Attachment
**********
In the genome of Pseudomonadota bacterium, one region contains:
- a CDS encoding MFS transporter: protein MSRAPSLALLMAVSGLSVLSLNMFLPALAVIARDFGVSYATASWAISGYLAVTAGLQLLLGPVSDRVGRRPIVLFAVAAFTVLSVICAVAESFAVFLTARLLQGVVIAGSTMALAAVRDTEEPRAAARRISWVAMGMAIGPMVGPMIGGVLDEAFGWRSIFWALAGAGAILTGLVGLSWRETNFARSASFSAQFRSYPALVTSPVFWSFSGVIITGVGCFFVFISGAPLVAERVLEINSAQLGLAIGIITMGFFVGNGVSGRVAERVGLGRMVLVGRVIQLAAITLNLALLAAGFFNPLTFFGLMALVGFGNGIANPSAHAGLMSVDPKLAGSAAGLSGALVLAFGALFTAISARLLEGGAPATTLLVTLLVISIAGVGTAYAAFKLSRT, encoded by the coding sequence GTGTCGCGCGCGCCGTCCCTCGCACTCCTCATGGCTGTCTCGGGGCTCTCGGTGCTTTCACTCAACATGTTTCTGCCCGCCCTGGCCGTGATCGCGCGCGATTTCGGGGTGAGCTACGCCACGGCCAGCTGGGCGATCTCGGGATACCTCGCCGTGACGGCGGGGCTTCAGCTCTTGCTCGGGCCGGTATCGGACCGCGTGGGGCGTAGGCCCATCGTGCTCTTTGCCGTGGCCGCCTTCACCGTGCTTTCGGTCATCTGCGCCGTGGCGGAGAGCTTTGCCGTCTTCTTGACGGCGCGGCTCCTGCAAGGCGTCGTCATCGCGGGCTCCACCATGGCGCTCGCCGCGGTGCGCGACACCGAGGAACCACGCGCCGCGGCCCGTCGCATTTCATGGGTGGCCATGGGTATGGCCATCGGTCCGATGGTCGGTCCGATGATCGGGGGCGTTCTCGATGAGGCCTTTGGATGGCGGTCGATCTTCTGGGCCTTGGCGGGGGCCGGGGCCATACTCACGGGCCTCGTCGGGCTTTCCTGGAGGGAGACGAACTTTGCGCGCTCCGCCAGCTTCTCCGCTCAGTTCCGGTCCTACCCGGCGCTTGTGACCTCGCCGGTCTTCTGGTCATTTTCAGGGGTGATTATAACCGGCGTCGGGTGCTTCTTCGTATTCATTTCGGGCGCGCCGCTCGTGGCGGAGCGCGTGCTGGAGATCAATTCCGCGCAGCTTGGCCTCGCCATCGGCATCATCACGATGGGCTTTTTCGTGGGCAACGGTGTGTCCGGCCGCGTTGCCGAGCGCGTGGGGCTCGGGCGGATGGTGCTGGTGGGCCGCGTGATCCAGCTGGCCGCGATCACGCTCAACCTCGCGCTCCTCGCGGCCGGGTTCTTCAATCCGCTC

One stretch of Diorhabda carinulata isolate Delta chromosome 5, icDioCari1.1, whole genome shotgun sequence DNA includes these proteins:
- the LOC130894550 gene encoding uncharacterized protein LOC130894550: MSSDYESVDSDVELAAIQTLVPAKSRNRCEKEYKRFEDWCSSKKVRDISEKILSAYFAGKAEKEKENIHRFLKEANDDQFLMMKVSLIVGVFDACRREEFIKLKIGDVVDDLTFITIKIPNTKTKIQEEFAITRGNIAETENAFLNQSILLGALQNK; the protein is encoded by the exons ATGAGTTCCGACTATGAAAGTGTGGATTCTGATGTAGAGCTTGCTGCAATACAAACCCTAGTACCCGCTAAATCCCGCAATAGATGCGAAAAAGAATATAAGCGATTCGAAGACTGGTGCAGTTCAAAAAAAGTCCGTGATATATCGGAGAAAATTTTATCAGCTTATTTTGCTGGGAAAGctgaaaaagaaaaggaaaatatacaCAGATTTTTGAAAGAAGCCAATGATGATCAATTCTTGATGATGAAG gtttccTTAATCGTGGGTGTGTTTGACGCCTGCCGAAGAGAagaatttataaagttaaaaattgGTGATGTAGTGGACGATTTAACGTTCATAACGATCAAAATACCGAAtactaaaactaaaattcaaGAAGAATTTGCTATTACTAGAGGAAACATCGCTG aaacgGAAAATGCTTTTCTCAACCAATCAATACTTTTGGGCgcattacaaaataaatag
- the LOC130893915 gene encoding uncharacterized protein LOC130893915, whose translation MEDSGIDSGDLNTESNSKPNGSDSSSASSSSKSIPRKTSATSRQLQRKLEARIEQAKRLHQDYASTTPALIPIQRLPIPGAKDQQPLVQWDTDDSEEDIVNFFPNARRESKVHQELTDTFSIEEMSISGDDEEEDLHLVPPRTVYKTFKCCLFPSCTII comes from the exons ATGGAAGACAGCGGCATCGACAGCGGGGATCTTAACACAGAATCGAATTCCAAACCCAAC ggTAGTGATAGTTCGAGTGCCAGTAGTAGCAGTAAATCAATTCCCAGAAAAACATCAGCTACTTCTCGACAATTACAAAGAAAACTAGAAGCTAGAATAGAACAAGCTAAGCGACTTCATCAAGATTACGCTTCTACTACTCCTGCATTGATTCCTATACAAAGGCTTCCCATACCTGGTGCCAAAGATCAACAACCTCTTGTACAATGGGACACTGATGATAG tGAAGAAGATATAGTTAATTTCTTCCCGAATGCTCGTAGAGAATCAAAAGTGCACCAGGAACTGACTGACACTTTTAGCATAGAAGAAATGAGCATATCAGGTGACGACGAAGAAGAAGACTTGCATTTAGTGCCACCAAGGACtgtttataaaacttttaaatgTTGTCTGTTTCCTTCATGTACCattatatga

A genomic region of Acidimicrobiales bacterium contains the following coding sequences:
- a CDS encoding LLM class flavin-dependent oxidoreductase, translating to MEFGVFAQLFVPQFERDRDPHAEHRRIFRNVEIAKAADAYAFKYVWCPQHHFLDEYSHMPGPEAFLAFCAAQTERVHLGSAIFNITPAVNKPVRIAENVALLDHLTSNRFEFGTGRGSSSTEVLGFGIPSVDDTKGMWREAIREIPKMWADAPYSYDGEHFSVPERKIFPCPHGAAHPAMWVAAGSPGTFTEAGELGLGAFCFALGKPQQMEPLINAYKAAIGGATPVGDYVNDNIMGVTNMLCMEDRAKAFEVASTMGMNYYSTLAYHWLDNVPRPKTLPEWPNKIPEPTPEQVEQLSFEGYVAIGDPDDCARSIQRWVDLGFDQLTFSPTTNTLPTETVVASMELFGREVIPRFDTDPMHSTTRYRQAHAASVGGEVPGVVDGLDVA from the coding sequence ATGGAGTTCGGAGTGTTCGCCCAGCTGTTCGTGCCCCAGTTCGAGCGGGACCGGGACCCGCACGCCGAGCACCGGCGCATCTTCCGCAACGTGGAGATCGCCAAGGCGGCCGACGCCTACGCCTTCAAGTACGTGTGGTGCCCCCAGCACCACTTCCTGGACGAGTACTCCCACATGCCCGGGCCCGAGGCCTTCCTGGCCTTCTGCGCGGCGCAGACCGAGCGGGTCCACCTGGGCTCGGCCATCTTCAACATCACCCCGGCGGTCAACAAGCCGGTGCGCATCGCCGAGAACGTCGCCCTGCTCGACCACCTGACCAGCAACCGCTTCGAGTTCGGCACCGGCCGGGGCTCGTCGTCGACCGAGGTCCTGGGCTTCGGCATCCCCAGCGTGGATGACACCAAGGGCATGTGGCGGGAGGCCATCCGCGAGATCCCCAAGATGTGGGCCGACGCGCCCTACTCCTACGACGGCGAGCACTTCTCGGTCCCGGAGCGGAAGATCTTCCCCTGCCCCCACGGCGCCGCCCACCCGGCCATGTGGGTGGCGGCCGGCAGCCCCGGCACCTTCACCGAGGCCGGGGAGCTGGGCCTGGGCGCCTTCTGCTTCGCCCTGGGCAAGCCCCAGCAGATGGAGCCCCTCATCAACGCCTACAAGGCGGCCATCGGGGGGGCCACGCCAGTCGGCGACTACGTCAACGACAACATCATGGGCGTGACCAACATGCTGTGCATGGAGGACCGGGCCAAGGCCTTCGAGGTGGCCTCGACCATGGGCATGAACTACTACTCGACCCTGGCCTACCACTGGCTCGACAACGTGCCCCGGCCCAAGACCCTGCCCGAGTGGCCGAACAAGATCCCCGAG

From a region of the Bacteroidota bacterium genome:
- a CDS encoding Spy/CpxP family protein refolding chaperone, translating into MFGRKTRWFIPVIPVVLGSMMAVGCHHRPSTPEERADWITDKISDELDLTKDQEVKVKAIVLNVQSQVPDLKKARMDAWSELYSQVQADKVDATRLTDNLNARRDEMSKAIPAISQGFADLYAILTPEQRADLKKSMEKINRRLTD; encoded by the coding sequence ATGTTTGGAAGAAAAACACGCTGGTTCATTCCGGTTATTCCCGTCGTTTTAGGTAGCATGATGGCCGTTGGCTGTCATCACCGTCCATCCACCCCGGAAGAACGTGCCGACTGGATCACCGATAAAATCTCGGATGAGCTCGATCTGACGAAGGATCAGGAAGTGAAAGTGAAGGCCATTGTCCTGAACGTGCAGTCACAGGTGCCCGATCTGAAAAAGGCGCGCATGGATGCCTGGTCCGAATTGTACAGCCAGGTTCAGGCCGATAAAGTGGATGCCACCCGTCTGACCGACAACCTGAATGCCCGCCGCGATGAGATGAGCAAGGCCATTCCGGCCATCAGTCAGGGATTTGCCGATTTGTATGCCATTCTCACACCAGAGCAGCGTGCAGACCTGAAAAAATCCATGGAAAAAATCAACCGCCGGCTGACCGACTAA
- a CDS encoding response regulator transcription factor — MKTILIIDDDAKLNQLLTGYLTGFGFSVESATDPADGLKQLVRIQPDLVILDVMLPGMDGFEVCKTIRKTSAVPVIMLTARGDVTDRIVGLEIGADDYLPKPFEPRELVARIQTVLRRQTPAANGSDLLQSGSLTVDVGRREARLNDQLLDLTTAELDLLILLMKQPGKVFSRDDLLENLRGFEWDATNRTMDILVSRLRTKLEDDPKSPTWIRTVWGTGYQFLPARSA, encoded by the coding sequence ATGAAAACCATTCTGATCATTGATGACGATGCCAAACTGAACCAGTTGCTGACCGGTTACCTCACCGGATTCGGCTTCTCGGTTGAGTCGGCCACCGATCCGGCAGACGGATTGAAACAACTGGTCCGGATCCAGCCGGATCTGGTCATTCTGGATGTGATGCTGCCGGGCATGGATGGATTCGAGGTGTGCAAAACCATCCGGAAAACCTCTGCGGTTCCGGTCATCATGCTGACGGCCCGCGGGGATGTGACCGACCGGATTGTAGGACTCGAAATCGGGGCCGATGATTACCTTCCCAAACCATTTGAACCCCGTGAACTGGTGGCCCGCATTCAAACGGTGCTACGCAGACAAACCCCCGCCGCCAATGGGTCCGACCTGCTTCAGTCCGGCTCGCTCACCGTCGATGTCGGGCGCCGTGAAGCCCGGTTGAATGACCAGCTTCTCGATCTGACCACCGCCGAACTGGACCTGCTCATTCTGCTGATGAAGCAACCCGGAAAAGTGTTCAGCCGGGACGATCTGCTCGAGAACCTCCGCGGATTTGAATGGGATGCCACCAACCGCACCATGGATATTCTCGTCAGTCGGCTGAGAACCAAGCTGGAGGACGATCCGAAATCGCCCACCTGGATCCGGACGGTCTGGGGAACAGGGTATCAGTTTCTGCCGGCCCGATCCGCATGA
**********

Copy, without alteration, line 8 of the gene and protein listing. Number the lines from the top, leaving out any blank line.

From a region of the Bacteroidota bacterium genome: